A: Blanching is necessary for all vegetables to stop growth and stop enzyme production that can cause the vegetables to lose flavor. Blanching also helps maintain the freshness and color in your vegetables. Blanching only needs to be done for a very short period of time, followed by plunging the produce into ice water to stop the cooking process. After it is drained, the vegetables can be put into freezer bags for freezing. For more information regarding food preservation, visit the National Center for Home Food Preservation for the safest recommended procedures for food preservation.
9. A lady has some trees that have been planted in the past couple of years and now it looks as if something has come and eat the top off of the trees. Now there is suckering at the base of the plant. What would have chewed on these trees and can those suckers be used to grow a new tree?
A: Deer is likely the culprit for chewing off the trees. The best control for deer would be to add some type of fencing to exclude deer from the trees. The suckers are coming up at the base of the plant because the top has likely died back which forced the trees to produce suckers for new growth. The suckers may be weak or not grow straight, but with additional help a new tree may be able to regrow from the suckers. It might be best for new trees to be planted for best growth and strongest trees.
10. A caller dug out their pond and moved some of the soil to a garden spot. The vegetables growing there are growing but have no fruits on them. What would cause this?
A: This is likely due to high nitrogen that came from the soil at the bottom of the lake. Nitrogen is a nutrient that will cause green leafy growth that can sometimes suppress vegetable production. I would suggest a soil test to determine what to do with the garden to help production improve.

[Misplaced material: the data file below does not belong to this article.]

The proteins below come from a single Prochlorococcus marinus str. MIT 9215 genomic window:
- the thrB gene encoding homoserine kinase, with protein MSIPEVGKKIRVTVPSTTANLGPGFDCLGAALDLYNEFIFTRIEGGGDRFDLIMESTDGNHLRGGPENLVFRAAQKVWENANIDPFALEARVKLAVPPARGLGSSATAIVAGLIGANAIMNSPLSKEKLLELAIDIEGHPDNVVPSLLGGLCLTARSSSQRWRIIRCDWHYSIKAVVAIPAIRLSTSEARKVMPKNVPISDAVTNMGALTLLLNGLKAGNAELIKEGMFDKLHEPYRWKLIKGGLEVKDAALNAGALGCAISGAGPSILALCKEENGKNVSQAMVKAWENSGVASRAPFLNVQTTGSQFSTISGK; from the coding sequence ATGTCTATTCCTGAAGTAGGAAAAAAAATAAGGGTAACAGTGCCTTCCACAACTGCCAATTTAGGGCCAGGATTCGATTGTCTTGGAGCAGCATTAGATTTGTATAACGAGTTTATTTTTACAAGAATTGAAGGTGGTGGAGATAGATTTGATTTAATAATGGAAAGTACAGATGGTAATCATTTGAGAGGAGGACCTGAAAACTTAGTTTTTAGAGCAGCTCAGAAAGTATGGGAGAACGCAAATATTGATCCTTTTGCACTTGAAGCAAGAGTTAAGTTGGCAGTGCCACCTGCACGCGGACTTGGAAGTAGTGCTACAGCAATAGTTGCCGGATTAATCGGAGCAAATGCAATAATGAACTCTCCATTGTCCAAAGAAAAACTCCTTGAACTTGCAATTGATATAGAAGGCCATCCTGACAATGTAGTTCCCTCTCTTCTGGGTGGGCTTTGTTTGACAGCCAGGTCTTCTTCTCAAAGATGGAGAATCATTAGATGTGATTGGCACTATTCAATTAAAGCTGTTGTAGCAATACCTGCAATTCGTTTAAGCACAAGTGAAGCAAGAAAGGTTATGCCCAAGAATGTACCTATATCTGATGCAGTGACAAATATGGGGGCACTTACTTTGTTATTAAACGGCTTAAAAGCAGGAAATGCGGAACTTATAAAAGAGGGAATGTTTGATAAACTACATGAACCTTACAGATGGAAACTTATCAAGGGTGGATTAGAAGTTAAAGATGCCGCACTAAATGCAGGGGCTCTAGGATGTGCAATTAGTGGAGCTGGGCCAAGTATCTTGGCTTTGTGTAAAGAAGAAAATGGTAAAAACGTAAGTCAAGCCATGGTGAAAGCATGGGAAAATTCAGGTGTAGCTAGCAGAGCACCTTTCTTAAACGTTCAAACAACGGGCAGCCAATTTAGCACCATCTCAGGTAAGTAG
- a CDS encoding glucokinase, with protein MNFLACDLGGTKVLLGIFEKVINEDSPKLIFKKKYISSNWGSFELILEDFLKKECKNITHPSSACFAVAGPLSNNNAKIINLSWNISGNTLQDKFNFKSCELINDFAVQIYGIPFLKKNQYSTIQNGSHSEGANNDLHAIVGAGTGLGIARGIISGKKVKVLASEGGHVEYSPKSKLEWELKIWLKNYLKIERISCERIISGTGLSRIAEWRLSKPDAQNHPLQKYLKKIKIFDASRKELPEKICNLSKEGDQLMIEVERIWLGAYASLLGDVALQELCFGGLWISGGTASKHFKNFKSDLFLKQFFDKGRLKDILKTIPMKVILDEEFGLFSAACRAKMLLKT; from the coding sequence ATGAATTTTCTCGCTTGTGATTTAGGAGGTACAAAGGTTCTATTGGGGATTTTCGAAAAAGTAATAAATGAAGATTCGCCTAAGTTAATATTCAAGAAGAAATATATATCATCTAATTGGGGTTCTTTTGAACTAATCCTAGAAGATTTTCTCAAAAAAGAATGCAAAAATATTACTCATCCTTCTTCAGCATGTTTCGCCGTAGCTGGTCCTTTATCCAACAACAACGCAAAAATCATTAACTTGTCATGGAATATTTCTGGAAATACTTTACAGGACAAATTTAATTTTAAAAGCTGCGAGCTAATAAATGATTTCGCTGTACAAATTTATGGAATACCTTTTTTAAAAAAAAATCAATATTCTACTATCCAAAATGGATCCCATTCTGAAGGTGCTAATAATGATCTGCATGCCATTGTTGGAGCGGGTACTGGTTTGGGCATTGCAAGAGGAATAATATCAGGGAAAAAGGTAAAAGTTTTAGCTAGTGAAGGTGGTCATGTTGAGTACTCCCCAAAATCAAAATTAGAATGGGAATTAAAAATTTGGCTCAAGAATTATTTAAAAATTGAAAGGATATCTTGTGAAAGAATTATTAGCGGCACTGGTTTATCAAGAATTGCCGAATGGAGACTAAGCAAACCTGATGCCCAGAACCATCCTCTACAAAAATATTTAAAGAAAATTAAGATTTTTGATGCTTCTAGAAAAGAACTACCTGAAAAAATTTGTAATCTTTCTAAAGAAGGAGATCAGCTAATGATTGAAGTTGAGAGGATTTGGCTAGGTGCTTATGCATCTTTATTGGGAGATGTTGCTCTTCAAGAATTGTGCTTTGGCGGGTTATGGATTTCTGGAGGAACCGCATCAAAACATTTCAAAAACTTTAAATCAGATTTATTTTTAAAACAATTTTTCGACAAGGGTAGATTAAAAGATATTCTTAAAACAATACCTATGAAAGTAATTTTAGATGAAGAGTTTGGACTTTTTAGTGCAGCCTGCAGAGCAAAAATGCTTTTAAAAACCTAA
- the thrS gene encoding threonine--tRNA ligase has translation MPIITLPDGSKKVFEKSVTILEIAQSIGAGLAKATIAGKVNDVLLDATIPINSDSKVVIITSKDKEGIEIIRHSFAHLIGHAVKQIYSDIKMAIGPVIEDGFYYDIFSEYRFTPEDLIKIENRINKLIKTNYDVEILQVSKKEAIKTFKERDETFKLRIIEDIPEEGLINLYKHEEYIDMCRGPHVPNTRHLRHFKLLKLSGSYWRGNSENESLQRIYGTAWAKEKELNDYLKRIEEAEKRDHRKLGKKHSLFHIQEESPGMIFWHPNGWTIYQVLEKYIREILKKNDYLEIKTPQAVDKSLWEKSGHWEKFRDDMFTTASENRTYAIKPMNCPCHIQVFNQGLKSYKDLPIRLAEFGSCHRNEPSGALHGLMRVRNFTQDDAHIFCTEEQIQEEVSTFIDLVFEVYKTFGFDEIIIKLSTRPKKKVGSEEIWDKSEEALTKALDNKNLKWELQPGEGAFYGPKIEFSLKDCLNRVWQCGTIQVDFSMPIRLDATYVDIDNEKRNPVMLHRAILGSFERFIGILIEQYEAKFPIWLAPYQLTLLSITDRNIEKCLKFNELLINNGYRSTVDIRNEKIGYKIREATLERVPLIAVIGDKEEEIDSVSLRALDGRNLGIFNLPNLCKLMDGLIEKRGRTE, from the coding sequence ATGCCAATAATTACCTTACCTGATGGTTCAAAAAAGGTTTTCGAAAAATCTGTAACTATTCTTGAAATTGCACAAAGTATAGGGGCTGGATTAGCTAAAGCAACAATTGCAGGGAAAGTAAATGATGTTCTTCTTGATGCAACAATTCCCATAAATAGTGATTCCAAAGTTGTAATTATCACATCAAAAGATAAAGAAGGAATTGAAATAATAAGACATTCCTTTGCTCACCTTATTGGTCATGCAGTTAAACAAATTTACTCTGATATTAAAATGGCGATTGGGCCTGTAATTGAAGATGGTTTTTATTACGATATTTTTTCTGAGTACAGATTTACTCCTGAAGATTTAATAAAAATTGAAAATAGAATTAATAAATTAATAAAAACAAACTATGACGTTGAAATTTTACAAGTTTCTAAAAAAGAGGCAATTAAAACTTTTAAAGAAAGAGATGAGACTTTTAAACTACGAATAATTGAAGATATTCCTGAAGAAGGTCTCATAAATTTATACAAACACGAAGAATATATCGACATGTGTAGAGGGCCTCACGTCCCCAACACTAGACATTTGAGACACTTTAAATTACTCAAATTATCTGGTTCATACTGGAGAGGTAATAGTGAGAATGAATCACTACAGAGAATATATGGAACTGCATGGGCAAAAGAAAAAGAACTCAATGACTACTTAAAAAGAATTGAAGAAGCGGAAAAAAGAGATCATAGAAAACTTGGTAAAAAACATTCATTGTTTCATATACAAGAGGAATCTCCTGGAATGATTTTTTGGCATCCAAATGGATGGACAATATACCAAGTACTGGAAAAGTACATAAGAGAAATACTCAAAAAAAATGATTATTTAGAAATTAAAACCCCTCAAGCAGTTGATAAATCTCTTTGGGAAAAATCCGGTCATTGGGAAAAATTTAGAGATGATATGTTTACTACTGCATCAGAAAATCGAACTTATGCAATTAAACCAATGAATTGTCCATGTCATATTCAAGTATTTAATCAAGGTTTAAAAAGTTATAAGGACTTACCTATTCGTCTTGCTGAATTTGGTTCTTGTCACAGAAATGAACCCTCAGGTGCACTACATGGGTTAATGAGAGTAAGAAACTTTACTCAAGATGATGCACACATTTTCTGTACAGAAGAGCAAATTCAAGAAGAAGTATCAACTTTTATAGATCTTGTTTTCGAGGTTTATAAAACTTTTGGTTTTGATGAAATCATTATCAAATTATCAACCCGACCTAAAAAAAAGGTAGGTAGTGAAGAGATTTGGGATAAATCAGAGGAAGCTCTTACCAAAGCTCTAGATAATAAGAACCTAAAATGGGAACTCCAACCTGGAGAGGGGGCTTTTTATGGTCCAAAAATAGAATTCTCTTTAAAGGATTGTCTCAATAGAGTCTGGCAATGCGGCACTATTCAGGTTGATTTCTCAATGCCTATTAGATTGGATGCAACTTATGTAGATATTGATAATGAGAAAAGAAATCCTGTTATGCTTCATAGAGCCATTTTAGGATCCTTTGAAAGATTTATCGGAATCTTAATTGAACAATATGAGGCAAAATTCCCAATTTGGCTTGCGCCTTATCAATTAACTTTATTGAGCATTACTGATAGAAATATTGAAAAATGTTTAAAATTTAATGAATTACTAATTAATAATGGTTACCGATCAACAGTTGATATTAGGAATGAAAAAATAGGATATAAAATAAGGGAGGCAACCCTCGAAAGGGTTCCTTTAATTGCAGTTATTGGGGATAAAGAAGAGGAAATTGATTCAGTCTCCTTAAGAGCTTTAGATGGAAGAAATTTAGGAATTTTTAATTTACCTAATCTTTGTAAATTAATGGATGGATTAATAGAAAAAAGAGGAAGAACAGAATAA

Photo on the left of the roseslug on the underside of the leaf, Photo on the right of the damage from roseslugs
11. A caller has roseslugs on his roses. They have destroyed about 80% of the leaves on the plant. What can be done about this?
A: If a roseslug population is low, control is not necessary. However, this sounds excessive so a controlling spray with a general insecticide such as Eight will work for these roseslugs. Be careful to not spray the rose flowers to reduce impact on pollinator insects.
12. When is the best time to transplant Iris’?
A: Fall is the best time for transplanting Iris and Peonies. Transplanting now would be difficult because when they get moved they have limited roots and in the hot, dry part of the summer it would be hard to keep the plants hydrated enough to keep it alive.
13. A caller has cherry trees that have much of the cherry crop as rotten fruits hanging on the trees. What would cause this?
A: This is brown rot, it is a fungal disease that is common in cherry trees this year due to the wet spring. There is no control for it at this time. Fungicides should be applied early in the spring to prevent this disease.
14. A caller has a cherry tree that one side of it has died. What has caused this problem? He did have some damage occur to the trees a few years ago due to cattle foraging through the area.
A: The cattle likely injured the bark of the tree causing it to get a canker on the trunk. The canker would cause a disruption in the flow of water and nutrients throughout the tree. There is no cure for the canker. He can try to prune out the dead branches and see if it will come out of it in the next couple of years.